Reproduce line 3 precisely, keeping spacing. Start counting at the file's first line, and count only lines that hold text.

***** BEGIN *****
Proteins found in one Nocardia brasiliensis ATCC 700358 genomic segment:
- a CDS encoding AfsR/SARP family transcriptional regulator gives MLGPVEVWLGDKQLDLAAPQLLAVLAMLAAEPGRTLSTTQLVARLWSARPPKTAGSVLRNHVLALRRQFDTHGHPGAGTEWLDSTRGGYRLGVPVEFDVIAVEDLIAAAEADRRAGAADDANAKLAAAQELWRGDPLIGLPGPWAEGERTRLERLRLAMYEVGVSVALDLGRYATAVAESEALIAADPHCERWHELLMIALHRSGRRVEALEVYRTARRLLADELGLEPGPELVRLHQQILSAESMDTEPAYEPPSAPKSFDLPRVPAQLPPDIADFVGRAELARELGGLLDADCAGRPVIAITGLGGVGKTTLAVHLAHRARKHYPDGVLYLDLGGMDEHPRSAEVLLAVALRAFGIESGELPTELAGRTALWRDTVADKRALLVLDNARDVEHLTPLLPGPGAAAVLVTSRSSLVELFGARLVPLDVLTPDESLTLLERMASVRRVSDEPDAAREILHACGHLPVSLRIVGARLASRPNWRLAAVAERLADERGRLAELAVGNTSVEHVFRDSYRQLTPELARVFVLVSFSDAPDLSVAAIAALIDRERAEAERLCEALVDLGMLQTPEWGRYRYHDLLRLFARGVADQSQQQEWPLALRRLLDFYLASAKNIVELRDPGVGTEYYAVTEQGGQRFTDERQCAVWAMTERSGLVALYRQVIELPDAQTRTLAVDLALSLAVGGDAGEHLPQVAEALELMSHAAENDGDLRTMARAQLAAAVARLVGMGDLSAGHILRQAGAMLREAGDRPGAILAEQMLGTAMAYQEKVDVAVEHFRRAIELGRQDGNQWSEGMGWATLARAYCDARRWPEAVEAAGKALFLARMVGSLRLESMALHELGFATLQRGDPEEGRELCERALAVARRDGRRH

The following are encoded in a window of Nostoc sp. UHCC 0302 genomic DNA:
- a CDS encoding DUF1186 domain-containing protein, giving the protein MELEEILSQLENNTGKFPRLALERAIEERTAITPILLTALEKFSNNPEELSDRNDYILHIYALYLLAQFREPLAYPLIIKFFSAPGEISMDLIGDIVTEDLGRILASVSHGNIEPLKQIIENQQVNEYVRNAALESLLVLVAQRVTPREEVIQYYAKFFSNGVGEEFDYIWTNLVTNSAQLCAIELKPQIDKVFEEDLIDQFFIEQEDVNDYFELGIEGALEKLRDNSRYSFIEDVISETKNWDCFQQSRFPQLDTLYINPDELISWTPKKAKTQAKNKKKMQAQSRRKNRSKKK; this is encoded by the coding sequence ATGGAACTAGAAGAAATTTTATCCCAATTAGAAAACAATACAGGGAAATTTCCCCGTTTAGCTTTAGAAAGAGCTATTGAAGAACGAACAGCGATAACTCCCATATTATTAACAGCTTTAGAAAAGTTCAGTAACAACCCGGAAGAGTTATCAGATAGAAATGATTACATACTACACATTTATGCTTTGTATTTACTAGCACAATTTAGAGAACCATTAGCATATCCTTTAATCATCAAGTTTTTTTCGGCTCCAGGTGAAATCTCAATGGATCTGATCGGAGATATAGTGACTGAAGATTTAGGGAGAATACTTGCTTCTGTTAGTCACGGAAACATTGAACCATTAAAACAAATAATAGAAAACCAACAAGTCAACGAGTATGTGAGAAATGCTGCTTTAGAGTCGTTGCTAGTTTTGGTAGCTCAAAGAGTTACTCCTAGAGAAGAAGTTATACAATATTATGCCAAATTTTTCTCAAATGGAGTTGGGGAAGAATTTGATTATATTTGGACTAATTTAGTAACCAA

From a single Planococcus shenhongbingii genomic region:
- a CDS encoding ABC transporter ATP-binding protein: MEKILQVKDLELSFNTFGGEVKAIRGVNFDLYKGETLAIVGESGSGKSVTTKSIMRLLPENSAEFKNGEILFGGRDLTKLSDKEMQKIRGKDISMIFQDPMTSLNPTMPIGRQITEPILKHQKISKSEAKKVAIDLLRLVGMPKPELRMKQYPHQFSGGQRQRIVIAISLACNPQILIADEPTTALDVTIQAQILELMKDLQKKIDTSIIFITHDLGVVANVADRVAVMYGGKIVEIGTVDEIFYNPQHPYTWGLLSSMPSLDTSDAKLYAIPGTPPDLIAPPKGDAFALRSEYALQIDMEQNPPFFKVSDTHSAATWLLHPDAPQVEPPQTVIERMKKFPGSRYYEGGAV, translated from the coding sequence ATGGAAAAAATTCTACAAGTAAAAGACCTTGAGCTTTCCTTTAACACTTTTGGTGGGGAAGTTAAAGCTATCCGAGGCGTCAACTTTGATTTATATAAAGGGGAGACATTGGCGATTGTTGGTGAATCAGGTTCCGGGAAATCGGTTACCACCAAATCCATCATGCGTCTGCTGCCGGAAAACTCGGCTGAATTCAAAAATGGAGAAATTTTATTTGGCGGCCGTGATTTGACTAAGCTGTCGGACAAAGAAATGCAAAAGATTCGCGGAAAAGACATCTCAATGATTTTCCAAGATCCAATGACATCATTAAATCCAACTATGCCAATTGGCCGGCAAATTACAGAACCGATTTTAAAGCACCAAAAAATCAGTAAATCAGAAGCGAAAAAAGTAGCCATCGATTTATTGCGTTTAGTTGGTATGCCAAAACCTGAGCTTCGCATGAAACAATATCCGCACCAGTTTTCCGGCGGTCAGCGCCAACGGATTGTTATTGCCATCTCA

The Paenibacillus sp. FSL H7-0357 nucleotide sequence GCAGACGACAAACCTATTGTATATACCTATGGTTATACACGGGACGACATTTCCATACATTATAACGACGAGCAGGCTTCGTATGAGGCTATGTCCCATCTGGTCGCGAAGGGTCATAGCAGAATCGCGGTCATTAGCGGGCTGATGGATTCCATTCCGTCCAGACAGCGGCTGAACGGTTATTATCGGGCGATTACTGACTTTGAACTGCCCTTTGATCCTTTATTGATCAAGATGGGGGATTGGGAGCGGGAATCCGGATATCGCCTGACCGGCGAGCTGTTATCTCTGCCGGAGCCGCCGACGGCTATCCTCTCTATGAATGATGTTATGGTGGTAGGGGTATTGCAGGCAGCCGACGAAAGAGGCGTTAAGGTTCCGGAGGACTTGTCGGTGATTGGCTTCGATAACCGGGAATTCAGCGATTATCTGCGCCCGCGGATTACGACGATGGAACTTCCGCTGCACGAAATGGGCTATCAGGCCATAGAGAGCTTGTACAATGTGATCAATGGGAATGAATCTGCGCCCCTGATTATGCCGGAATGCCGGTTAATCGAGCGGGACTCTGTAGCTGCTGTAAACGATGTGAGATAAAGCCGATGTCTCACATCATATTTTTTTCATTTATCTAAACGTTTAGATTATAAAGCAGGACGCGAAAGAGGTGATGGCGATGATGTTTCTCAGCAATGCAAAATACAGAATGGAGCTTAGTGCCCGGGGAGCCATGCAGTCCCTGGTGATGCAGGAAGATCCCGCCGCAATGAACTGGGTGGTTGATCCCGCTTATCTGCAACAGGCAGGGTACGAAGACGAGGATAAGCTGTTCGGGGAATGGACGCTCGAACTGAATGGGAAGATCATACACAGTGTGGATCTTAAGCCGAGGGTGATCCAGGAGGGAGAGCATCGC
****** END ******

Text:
The following are encoded in a window of Nostoc sp. UHCC 0302 genomic DNA: